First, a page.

Diaries Magazine

Little Red Riding Hood: an Inappropriate Tale for Children

Posted on the 24 October 2011 by Lucymiller321 @lucymiller321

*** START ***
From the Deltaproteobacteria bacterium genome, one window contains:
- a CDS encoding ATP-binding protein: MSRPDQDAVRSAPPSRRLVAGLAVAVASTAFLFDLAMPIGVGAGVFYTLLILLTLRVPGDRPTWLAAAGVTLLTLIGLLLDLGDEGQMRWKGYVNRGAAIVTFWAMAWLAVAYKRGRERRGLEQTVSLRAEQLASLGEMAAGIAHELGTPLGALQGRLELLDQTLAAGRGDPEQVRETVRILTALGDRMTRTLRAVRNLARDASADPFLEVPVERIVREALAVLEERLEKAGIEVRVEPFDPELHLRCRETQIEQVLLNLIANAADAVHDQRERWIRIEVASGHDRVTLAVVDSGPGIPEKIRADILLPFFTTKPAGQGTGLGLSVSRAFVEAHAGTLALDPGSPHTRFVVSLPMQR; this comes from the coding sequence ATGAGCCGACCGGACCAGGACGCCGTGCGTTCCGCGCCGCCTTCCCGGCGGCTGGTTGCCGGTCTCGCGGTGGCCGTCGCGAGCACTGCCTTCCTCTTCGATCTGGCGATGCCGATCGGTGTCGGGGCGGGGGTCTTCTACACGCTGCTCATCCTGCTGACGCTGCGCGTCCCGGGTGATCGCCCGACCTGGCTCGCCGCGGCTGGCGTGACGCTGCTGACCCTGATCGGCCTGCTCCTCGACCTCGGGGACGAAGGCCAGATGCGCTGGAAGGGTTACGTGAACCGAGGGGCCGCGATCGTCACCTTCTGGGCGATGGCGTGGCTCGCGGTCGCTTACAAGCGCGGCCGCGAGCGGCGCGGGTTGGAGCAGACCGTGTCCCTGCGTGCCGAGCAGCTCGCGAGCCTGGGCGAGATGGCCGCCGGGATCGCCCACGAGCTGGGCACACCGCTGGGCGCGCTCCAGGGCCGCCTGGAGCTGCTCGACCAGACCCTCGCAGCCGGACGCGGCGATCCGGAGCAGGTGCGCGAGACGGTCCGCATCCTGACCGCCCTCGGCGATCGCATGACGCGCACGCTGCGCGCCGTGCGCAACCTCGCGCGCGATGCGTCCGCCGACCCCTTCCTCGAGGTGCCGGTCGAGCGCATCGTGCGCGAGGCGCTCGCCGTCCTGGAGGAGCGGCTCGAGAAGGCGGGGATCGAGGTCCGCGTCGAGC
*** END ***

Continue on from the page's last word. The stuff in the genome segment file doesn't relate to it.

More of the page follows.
On Sunday we go to the Colloseum. It is the second time I’ve been, and although this time we are going with a group and thus mercifully avoiding the ridiculous queue, the visit itself isn’t that different. Controversially, it confirms to me what I thought before – that the Colloseum is one of, if not the most, overrated thing about Rome. Obviously, I understand that it has great historical significance. And it probably is worth a visit – a quick one, once. The Nerone exhibition, about Emperor Nero, is the most illuminating part. But the actual Colloseum, once you’ve seen it and ‘oohed’ for a few minutes, is not that incredible. Unless of course you are overly impressed by size and/ or have a burning desire to re-imagine the anguish of Maximus Decimus Meridius right in front of you.The guide is speaking Italian and I don’t pick up much. Alberto does translate a couple of interesting points, though. Did you know, for instance, that the original white marble floor (bianco is about the only thing I can translate from the whole tour) was stolen, allegedly by a pope in order to decorate a church? Also, the Colloseum is owned by a private company rather than by a heritage trust or a national one, which is fairly unethical, if you think about it.Bene and Bea seem to enjoy it anyway, and finish the tour by colouring in a gladiatore and completing a quiz about what they have learnt, before they had their luminescent jackets back in.We drive to an organic market, where we are getting lunch. On the way we go past a hill that is made entirely of broken vases – I can’t ascertain from Lidia and Alberto why exactly this is, but they do tell me that the vases were collected from the old port, which used to be in this location.After a wander through the market (it is fairly small, but filled with good organic food smells) we reach the restaurant. Lunch is the standard huge feast that I have come to expect from Roman weekends. I can understand a lot of the menu, which is encouraging, and I order a vegetarian antipasto and pumpkin and ricotta pasta. The antipasto is huge, and as is usual with starters is enough on its own. Alberto orders beef, which turns out to be a bad choice: ‘It is full of nerves,’ he says, spitting it out into a napkin. ‘Urgh. This cow has died of sadness. I cannot eat.’The beef does look decidedly stringy. I am reminded why I usually choose the vegetarian option. My pumpkin pasta is lovely, and has a distinct lack of nerve endings. Afterwards the kids meet some friends from school (Bene learns to say ‘this is my friend Clara’) and occupy themselves playing with building blocks (‘building blosss’) in the outside seating area. Alberto tells me that we are in the communist part of Rome, and points out a red flag on the roof of one of the neighbouring buildings. Then Lidia takes him home so he can watch the football, and when she returns I am momentarily relieved of children. I go into the bookshop, which has a shelf focused on what appears to be women in Middle Eastern society – in Italian, obviously. Decide that I need to make more of an effort with my language learning.We visit Villa Celimontana on the way back. It is a really pretty and tranquil park, and even has a pond with tortoises casually swimming around. B&B are suitably enamoured by the tortoises for a while, and gather a group of children around them. They are admiring one that is sat at the edge of the pond when Bea decides, for whatever reason, that it would be happier being back in the water, and firmly pushes it off the ledge. The tortoise creates a small splash, before swimming away in a confused manner. I really think that it was quite happy at the edge of the water. The other children survey Bea quizzically. On the other side of the park is a church that is filled with chandeliers. B&B fall momentarily silent at the sight of them lighting the walls, then have fun striking matches for the candle donation. It is a popular church for weddings, Lidia tells me, and is right across the road from the television studios where Berlusconi films. Back in the park B&B find a climbing frame, and practice a charming new song: ‘Loosyy Loosyy go away, come again another day’. I pretend to be mortally offended by this and leave (I don’t go far, only to the benches) but am instantly called back (‘Loosyyy, can you ‘elp me pleeease?’) when Bea finds herself unable to get down from the monkey bars.They have a pony ride afterwards, and I walk behind with Lidia and talk about riding. She says she used to have horses, but it is hard for the girls to learn whilst living in Rome. There is a school near their house in the mountains, though, so they will probably have lessons there.I am once again put on the spot as we drive home. Benedetta wants me to tell her the story of Little Red Riding Hood. It is a task I find almost impossible, even though it doesn’t sound like it is a particularly big ask. However, you spend one quarter of an entire academic year researching and writing 10,000 words on the twisting and feminising of traditional fairytales and then try to remember the uncorrupted version of Little Red Riding Hood off the top of your head.It isn’t easy. The only images of Little Red Riding Hood that I have in my head are provided by Angela Carter, and consist of LRRH getting her rocks off and discovering her adolescent sexuality by seducing the wolf. More than slightly inappropriate; probably likely to get me fired. The version I recount in the car, then, isn’t going to go down as a classic of the oral tradition. I manage to remember the basics, though, after a lot of very careful thought as to what to say. Afterwards Lidia tells me that the wolf shouldn’t be killed, but sewn back together afterwards by the woodcutter. My hastily scrabbled together LRRH, obviously, is not factually accurate. ***When I bundle the kids out of the car and into the hotel Beige Suit is stood spectrally behind the glass doors at the bottom of the reception stairs. Just behind the glass, watching the road. It is the third day, at least, that he has been wearing his beige suit, which adds to the ghostlike aura. ***Dinner that night is fish fingers and salad, courtesy of Lidia. Alberto finds this hilarious – ‘This is all she can cook!’ he says. ‘Anna’s day off; this is what we eat!’Lidia says that she ‘’ates to cook’, which is a sentiment that I fully understand, and adds that they have fish fingers at the weekend so frequently that it has led to B&B begging for any other type of food at all. Later I have to read about Martha’s New School again (third time this week). I have no idea why B&B are so obsessed with Martha and her New School and her incessant whining. It is not a classic of children’s literature. ***That evening consists of Skypes with Louise, Melissa and then Katy. Beige Spectre is sat in reception for most of my Skype time. I don’t know whether he speaks English, but I attempt to convey his freakishness without it being too obvious. Whilst I am talking to Wench an American couple who have been on the Mac turn round to me and say that he has been following them too. Clearly he is just stalking everyone. He is so ghost-like that I keep expecting to see him staring back at me from the bathroom mirror, or lurking in the shadows of Alphabet House when I let myself in at night. After midnight, when he has gone on one of his terrifying random walks around the corridors, I take my chance to get back at AH via the street.‘Don’t worry,’ the receptionist says as I scuttle past. ‘After tomorrow, no more.’ Roll on Monday.